Alumnus of the Week; Network Security Engineer, Sammy Luvinzu

Sammy Luvinzu on his graduation day
Sammy Luvinzu on his graduation day

Computers are all pervasive. Almost every aspect of daily life from shopping in a supermarket to flying abroad depends on highly sophisticated computing systems.

The challenges in designing and delivering effective, safe and cost-efficient systems require a complex integration of application knowledge, software, and electronics, interfaced to a rapidly changing world.

With continuing advancing technologies, high expectations of users and increasing statutory requirements, the need for suitably qualified and accredited engineers is as important as ever.

Jomo Kenyatta University of Agriculture and Technology aims to equip those seeking a broad view of these systems.

Unlike pure computing degrees which often concentrate on the software, scientific and mathematical aspects of computing, our degree programmes aim to provide a much wider range of engineering skills, particularly in hardware and electronic systems.

Sammy Luvinzu is a Network Security Engineer at Dimension Data and an alumnus of JKUAT, having pursued a Bachelor or Science degree in Electronic & Computer Engineering.

 

  1. Who is Sammy Luvinzu? When people think of you, what do they say or perceive? Describe yourself in one sentence.

I’m a rather quiet thinker, a Christian passionate about being a husband & father and a man who loves technology and engineering.

  1. When did you join JKUAT and why did you choose to study Electronic & Computer Engineering?

I’ve always loved science and particularly technology. Studying Electronic & Computer Engineering was a dream come true for me. I chose JKUAT because of I was advised that they are the best in engineering courses in the country.

  1. What was your experience at JKUAT in terms of:
  • The quality of training.

The JKUAT exam system was quite fair – you would reap what you sowed. We had a number of good lecturers that I really appreciated but there were some that left a lot to be desired. Overall, though I learnt quite a number of good technical things, there was no strong relevance to current technologies and a notable discrepancy between what is taught in class and what was examined.

  • Training equipment, resources and facilities.

We were exposed to a good range of basic equipment but not to the most current technologies. The library offered a good range of academic resources and reading space. However, on-campus internet was neither widely accessible nor reliable.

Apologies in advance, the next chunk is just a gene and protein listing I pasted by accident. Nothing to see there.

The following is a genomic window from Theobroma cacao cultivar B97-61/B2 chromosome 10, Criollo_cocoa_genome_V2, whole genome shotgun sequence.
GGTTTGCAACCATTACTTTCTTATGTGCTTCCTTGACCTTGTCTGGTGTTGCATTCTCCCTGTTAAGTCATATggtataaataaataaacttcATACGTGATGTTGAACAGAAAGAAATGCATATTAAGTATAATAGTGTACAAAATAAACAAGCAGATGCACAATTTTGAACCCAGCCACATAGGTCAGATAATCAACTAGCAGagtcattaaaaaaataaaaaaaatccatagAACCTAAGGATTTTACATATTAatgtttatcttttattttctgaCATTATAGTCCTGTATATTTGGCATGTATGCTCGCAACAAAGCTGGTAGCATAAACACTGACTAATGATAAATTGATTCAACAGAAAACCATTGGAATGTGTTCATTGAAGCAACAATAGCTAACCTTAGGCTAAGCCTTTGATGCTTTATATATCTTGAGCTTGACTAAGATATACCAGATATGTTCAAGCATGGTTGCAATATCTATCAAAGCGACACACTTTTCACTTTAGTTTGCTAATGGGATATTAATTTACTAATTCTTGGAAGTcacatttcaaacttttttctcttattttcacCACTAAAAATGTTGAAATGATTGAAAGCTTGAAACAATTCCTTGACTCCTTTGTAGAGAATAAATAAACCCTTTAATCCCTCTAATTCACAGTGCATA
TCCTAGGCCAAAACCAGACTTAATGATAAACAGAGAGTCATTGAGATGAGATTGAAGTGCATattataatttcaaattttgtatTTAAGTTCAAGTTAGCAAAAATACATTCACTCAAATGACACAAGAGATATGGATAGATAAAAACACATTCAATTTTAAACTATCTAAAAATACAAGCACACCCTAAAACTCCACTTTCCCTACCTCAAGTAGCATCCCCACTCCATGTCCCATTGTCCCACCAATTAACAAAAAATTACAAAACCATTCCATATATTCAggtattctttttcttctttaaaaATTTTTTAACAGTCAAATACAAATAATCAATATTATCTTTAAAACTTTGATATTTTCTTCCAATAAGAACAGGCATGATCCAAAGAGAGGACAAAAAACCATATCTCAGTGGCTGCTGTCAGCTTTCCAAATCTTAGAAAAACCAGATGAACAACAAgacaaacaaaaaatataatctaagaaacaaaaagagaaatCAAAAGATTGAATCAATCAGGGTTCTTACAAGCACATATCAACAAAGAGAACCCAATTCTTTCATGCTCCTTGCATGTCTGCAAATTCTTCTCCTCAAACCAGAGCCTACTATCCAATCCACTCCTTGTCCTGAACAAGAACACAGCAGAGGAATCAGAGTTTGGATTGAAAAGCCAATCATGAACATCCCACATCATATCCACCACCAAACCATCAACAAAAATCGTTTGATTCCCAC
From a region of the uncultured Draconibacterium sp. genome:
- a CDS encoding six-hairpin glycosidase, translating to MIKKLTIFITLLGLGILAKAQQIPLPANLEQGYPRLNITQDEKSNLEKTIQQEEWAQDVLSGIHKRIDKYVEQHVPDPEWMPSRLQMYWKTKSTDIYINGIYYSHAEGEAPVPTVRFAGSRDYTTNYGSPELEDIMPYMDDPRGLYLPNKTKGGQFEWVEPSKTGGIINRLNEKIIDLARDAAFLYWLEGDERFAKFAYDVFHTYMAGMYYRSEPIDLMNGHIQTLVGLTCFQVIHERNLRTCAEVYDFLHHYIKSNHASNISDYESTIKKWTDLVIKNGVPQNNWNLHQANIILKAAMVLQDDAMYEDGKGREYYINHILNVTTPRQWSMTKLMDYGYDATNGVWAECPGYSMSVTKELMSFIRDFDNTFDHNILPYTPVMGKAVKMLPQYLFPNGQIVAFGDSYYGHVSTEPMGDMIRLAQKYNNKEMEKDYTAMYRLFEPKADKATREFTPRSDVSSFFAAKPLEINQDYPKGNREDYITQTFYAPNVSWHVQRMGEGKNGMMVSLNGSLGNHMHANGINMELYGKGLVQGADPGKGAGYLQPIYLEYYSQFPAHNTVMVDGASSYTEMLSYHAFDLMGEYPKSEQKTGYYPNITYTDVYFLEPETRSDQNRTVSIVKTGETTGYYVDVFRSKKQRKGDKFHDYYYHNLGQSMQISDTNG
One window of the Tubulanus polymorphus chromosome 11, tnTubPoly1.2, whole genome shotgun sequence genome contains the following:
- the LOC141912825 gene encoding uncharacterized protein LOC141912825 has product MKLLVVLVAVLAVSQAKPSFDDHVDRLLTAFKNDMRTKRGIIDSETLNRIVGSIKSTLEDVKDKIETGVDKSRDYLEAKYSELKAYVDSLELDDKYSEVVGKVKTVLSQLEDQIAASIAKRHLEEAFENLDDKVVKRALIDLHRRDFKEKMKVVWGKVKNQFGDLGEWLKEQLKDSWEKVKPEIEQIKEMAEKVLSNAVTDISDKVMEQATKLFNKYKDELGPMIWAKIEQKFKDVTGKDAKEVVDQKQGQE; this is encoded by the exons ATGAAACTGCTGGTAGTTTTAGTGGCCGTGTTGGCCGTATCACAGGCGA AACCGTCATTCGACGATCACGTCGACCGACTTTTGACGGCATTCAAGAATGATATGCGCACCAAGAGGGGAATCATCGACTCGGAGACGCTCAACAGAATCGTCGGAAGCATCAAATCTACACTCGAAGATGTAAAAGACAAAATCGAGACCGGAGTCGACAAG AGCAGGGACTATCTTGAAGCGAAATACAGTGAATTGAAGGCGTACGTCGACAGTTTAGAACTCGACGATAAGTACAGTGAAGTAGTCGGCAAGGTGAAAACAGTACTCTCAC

• Support offered by lecturers in and out of the classroom environment.

Lecturers were generally approachable but we never had the department have a lecturer or T/A run a tutorial class even though it was booked in the timetable.

  • Practical training.

We had numerous lab exercises with real equipment but the lab material & equipment were largely dated.

  • Extracurricular activities engagement. (We’re you involved say in sports or any other activities apart from your academic pursuits?)

I was part of a Christian fellowship (Nairet) that used to meet & hold plays and organize other missions.  I also used to run at the school fields and was able to participate in numerous half-marathons because of that.

  1. What does your work as a Network Security Engineer entail? Give us a run through of your duties and responsibilities.

My responsibility as a network security engineer entails design & implementation of various network security solutions for enterprises in the region and technical support of these solutions to ensure critical business services are available and secured. My responsibilities can be summarized as handling the implementation of these network security projects from design to implementation to documentation & sign-off then technical support to assist clients when their in-house IT team is unable to resolve technical challenges with these systems. We are largely self-managed in our team and take charge of our projects and support cases. Our days tend to be unpredictable because of the support calls and we frequently work long hours to resolve complex issues which mean we have to work extra hard to finish our projects in good time.

  1. Is your line of work related to the course you pursued at JKUAT? Has the training you received at JKUAT helped you in any way or did you have to do a lot of on job training?

In terms of content, not really. I’ve had to do a lot of on-job research and training. However, the skills we acquired doing a lot of reading & research for ourselves in JKUAT has helped me with the learning demands of my line of work.

  1. Where do you see yourself five years from now? (In your career, academics, and personal life.)

I see myself as a respected senior network security professional with a master’s degree and having grown in wealth.

  1. Parting shot. (Your last remarks. Could be advice to current students, overview of the industry in relation to electronic or computer engineering, or anything else you’d like to add.)

Work hard and work smart while on campus. Don’t waste time on things that will be of no benefit in 5-10 years. At the same time, focus on getting to know God, to understand yourself and enjoy building friendships that will last. Technically, be a lover of knowledge and you will go far as an engineer.

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